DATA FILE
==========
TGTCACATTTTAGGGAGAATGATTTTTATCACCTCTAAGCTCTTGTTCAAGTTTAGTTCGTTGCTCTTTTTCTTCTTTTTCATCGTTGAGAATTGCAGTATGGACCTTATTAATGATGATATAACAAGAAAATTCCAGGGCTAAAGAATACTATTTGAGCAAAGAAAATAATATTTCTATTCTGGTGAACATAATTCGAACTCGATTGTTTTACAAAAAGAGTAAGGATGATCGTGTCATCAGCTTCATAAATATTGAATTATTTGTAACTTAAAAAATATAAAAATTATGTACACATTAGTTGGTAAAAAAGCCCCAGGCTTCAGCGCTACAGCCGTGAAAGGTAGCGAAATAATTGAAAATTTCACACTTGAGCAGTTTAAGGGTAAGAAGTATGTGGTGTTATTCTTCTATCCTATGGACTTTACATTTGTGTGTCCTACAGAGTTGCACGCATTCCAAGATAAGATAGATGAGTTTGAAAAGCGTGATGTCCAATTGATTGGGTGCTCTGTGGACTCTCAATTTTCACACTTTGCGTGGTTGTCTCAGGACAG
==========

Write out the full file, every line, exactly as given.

TGTCACATTTTAGGGAGAATGATTTTTATCACCTCTAAGCTCTTGTTCAAGTTTAGTTCGTTGCTCTTTTTCTTCTTTTTCATCGTTGAGAATTGCAGTATGGACCTTATTAATGATGATATAACAAGAAAATTCCAGGGCTAAAGAATACTATTTGAGCAAAGAAAATAATATTTCTATTCTGGTGAACATAATTCGAACTCGATTGTTTTACAAAAAGAGTAAGGATGATCGTGTCATCAGCTTCATAAATATTGAATTATTTGTAACTTAAAAAATATAAAAATTATGTACACATTAGTTGGTAAAAAAGCCCCAGGCTTCAGCGCTACAGCCGTGAAAGGTAGCGAAATAATTGAAAATTTCACACTTGAGCAGTTTAAGGGTAAGAAGTATGTGGTGTTATTCTTCTATCCTATGGACTTTACATTTGTGTGTCCTACAGAGTTGCACGCATTCCAAGATAAGATAGATGAGTTTGAAAAGCGTGATGTCCAATTGATTGGGTGCTCTGTGGACTCTCAATTTTCACACTTTGCGTGGTTGTCTCAGGACAG